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Mabern and Eric Alexander evoke the Coltrane songbook (Stewart)

More Tyneresque moments occurred during  the evening’s “Tenor Titans” double bill, though you could call it Harold being Harold behind a powerful tenor saxophonist, Eric Alexander. The beast came out in Mabern’s first solo on “Summertime,” and after Alexander and bassist John Webber had their say, the pianist dropped another snippet from the Coltrane songbook, “My Shining Hour,” into his second solo, as drummer Joe Farnsworth went to his brushes. Mabern’s original, “Rakin’ and Scrapin’,” probably swung the hardest, Alexander dipping into “Fever” during his frenetic solo, but the most beautiful piece – of the whole evening, really – was Jule Styne’s “I Guess I’ll Hang My Teardrops Out to Dry.”

With a much softer sound and a far more unassuming manner, tenor man Stephen Riley was the antithesis of Alexander’s suave command and bold playing style. Backed by a rhythm section that was none other than the Marcus Roberts Trio, the similarities and contrasts between the two tenor sets were pretty cool. Not at all imitating the Coltrane sound, Riley opened and finished with Trane compositions, “Moment’s Notice” for starters and – more impressively – “Bessie’s Blues” to close.

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Stephen Riley and the Marcus Roberts Trio (Stewart)

There was a Monk composition in the middle of the set, “Blues Five Spot,” but Roberts couldn’t wait that long to do his Thelonious impression. Right after the opener, Robert’s applied a Monk fantasia to “Lulu’s Back in Town,” virtually stopping the tune – and clearly stopping the show as Jason Marsalis cracked up behind his drum set. Riley and Marsalis collected themselves enough to follow with their solos, but Roberts returned to take it out at a snail’s pace. Was he perhaps telling Riley that he’d taken “Moment’s Notice” too slowly?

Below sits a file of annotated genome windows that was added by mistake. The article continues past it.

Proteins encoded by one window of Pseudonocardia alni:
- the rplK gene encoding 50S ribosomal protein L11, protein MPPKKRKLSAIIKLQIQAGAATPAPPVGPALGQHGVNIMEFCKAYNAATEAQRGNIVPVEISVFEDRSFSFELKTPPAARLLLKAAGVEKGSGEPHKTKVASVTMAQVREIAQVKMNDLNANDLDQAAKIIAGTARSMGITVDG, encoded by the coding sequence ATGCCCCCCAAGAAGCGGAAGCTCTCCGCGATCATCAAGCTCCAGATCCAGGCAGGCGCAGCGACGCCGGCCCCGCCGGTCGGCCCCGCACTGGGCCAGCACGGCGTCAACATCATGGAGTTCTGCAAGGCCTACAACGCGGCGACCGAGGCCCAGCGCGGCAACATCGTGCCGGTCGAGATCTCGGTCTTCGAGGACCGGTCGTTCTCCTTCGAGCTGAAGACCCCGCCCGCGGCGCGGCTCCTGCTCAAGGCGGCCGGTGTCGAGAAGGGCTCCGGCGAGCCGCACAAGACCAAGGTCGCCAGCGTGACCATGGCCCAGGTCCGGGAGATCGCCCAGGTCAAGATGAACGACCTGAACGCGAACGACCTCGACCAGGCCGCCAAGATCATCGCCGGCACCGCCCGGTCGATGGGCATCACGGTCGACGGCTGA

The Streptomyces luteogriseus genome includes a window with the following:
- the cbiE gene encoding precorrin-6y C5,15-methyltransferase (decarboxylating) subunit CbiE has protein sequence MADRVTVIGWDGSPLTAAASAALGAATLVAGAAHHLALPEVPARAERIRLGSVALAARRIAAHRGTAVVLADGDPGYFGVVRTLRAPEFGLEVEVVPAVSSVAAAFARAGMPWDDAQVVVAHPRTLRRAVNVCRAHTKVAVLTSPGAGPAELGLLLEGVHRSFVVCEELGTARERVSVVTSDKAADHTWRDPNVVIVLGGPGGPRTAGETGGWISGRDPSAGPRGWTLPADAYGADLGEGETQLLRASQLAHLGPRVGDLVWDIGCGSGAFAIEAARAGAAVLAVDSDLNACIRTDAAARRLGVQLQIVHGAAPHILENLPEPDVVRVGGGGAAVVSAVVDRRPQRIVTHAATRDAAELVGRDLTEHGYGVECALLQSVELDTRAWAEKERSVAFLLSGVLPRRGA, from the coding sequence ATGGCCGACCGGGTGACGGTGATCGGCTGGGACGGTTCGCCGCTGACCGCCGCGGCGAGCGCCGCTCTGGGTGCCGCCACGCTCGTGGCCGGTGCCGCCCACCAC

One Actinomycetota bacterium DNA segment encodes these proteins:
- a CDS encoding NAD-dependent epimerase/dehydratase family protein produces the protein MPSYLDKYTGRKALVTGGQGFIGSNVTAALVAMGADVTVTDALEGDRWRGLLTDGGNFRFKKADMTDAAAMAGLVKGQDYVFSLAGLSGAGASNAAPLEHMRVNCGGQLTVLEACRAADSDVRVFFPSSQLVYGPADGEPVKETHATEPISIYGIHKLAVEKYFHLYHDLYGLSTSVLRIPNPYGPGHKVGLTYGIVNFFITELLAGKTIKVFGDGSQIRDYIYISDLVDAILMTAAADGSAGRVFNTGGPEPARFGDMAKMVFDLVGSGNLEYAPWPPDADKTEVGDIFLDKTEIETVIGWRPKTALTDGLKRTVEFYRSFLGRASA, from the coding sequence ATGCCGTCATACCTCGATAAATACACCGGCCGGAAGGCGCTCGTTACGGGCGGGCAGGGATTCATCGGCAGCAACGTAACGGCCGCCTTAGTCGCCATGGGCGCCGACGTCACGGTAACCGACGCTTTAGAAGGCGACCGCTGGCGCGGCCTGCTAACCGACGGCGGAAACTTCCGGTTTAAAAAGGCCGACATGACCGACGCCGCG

Whatever the message, Riley proceeded to return fire on Cole Porter’s “What Is This Thing Called Love?” slipping some “Bemsha Swing” into his solo. When the Monk line actually came up, only bassist Rodney Jordan messed with it, dousing his solo spot with “Old Man River.” The “Bessie’s Blues” was truly fine sending us home, but Riley himself clicked best just before that in “Takin’ a Chance on Love,” carving out a solo intro over Marsalis’s deft brushes, diving into three gorgeous choruses, and appending a lovely cadenza after the all-star rhythm section had its say.

With a late night ahead of me, I skipped out on the Brianna Thomas Quartet concert the following afternoon. I’d never heard of her. Well, I learned my lesson that night at Lucas Theatre. Thomas turned up in Wycliffe Gordon’s big band as the trombonist’s original score for Oscar Micheaux’s Within These Gates, the oldest known film by an African American director, was presented for only the second time. Thomas and Milton Suggs, another singer I‘d never heard of, were both exemplary.

Brianna Thomas gets on my radar (Stewart)

But the band was fairly star-studded, with a trumpet section that included Terell Stafford and Etienne Charles, chairs for Adrian Cunningham and Riley among the reeds, and Diehl at the keyboard. Quite a pit band for a silent movie, and Gordon’s score doled out plenty of opportunities for all the prime horns to rise and shine. Forgive me if I didn’t catch every one of the instrumental exploits – hey, I was watching a movie!

Yet all these stars would emerge from the darkness and contribute to the Late Night Jam hosted by Gordon back at the Morris Center. Stafford got the featured billing and pretty much ruled over anyone who shared the stage and vied for supremacy. Suggs was only briefly in the spotlight, but he got my pulse racing with his driving vocal on Nat Adderley’s “Work Song.” Thomas created no less of a sensation with her riffs on “All of Me.”

Kudos also go out to the flawless SMF sound crew. All during the week, I saw just one or two musicians discreetly asking the guys to tweak their monitor settings, imperfections that were remedied in the blink of an eye.